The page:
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Mol Microbiol. 2000 Aug;37(4):926-40.

Endocytotic uptake and retrograde transport of a virally encoded killer toxin in yeast.

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Angewandte Molekularbiologie, Universit├Ąt des Saarlandes, Germany.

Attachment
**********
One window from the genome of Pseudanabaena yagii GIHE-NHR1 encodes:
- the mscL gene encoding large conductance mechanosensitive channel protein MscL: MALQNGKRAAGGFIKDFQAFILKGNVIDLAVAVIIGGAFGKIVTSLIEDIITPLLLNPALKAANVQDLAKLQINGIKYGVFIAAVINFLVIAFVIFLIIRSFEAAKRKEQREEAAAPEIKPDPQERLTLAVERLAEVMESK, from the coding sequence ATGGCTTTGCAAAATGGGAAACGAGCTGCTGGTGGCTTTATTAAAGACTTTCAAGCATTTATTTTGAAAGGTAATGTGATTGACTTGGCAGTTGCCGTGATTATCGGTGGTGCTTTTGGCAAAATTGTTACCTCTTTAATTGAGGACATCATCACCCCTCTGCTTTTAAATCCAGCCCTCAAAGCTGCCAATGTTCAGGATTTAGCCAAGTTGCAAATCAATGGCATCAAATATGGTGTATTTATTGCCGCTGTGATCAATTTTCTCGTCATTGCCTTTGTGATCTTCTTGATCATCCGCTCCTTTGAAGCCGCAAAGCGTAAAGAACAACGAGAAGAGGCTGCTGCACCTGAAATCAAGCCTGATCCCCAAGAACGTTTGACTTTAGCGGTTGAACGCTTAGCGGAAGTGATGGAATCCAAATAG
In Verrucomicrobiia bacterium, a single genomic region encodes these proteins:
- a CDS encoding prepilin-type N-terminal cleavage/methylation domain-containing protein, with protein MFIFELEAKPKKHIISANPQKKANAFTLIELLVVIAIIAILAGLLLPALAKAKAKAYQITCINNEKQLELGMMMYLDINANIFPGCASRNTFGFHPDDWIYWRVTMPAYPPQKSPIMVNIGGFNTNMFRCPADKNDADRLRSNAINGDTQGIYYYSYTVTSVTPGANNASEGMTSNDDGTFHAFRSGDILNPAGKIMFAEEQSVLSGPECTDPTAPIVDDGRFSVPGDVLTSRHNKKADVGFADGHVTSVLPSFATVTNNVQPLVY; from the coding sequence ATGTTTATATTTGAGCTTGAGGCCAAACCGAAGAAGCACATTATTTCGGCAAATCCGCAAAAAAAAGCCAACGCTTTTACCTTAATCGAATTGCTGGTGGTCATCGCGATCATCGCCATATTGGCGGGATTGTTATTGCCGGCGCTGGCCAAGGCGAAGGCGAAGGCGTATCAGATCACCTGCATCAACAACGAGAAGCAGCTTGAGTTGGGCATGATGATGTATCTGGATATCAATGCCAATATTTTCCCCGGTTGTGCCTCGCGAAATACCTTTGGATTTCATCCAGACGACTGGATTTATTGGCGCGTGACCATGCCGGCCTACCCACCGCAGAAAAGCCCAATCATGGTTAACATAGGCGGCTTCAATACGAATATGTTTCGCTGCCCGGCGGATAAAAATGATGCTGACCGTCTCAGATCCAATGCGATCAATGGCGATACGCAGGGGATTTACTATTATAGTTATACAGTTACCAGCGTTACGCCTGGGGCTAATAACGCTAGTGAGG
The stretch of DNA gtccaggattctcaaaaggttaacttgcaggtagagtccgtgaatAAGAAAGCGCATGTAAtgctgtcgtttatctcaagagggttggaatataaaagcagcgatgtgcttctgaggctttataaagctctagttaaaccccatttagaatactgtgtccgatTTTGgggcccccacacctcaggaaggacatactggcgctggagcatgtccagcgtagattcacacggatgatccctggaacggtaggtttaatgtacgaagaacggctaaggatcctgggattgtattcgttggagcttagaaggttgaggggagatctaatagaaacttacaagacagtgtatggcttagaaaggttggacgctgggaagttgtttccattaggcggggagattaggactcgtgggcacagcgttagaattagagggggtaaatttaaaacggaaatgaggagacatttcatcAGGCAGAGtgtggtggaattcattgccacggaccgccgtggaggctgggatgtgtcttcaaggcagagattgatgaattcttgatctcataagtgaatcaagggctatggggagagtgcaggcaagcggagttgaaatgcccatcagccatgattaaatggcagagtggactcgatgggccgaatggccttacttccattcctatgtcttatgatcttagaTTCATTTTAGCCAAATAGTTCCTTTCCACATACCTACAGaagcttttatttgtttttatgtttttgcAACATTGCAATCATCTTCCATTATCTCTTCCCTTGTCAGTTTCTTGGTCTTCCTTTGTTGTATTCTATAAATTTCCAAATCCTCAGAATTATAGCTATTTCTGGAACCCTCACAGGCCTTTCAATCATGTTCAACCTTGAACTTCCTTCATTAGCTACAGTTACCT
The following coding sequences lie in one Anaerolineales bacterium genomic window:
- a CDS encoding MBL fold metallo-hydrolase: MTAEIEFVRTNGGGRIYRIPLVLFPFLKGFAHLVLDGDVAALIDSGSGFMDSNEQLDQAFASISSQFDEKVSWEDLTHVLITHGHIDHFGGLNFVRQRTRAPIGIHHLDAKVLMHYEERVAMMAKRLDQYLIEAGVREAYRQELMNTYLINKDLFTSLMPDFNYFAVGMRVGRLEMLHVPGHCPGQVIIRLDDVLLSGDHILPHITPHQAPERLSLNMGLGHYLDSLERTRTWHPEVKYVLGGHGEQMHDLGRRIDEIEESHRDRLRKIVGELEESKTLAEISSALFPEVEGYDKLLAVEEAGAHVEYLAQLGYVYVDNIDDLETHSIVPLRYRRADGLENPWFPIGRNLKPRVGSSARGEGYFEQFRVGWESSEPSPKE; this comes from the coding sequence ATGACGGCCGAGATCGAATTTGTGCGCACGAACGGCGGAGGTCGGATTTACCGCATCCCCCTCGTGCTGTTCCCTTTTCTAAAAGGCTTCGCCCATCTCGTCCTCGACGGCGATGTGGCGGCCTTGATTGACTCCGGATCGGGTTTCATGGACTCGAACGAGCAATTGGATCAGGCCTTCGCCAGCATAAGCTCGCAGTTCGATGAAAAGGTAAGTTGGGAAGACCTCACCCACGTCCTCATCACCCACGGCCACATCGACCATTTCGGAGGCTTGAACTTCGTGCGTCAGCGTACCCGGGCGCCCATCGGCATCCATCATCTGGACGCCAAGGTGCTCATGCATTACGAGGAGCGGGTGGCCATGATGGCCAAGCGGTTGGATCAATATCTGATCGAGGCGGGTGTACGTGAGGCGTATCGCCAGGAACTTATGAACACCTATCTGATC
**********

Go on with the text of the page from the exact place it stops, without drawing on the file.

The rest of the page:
We demonstrate that a virally encoded yeast 'killer' toxin is entering its eukaryotic target cell by endocytosis, subsequently travelling the yeast secretory pathway in reverse to exhibit its lethal effect. The K28 killer toxin is a secreted alpha/beta heterodimer that kills sensitive yeasts in a receptor-mediated fashion by blocking DNA synthesis in the nucleus. In vivo processing of the toxin precursor results in a protein whose beta-C-terminus carries the endoplasmic reticulum (ER) retention signal HDEL, which, as we show here, is essential for retrograde toxin transport. Yeast end3/4 mutants as well as cells lacking the HDEL receptor (Deltaerd2) or mutants defective in Golgi-to-ER protein recycling (erd1) are toxin resistant because the toxin can no longer enter and/or retrograde pass the cell. Site-directed mutagenesis further indicated that the toxin's beta-HDEL motif ensures retrograde transport, although in a toxin-secreting yeast the beta-C-terminus is initially masked by an R residue (beta-HDELR) until Kex1p cleavage uncovers the toxin's targeting signal in a late Golgi compartment. Prevention of Kex1p processing results in high-level secretion of a biologically inactive protein incapable of re-entering the secretory pathway. Finally, we present evidence that ER-to-cytosol toxin export is mediated by the Sec61p translocon and requires functional copies of the lumenal ER chaperones Kar2p and Cne1p.

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